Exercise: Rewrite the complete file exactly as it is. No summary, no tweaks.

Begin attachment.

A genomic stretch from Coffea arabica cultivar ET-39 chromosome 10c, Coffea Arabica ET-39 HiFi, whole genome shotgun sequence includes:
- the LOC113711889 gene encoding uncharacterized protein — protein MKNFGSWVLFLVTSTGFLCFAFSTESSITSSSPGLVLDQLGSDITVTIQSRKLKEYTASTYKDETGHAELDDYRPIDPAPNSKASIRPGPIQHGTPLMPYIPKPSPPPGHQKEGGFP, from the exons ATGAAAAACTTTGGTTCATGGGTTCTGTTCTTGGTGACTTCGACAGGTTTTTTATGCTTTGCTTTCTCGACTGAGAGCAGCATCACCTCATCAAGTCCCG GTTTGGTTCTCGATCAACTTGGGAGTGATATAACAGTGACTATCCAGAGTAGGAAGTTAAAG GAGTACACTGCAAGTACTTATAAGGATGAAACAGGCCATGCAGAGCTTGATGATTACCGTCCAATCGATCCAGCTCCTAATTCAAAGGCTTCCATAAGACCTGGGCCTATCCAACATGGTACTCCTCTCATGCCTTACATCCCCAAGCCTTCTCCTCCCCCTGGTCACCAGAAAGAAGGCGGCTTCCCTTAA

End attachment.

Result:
A genomic stretch from Coffea arabica cultivar ET-39 chromosome 10c, Coffea Arabica ET-39 HiFi, whole genome shotgun sequence includes:
- the LOC113711889 gene encoding uncharacterized protein — protein MKNFGSWVLFLVTSTGFLCFAFSTESSITSSSPGLVLDQLGSDITVTIQSRKLKEYTASTYKDETGHAELDDYRPIDPAPNSKASIRPGPIQHGTPLMPYIPKPSPPPGHQKEGGFP, from the exons ATGAAAAACTTTGGTTCATGGGTTCTGTTCTTGGTGACTTCGACAGGTTTTTTATGCTTTGCTTTCTCGACTGAGAGCAGCATCACCTCATCAAGTCCCG GTTTGGTTCTCGATCAACTTGGGAGTGATATAACAGTGACTATCCAGAGTAGGAAGTTAAAG GAGTACACTGCAAGTACTTATAAGGATGAAACAGGCCATGCAGAGCTTGATGATTACCGTCCAATCGATCCAGCTCCTAATTCAAAGGCTTCCATAAGACCTGGGCCTATCCAACATGGTACTCCTCTCATGCCTTACATCCCCAAGCCTTCTCCTCCCCCTGGTCACCAGAAAGAAGGCGGCTTCCCTTAA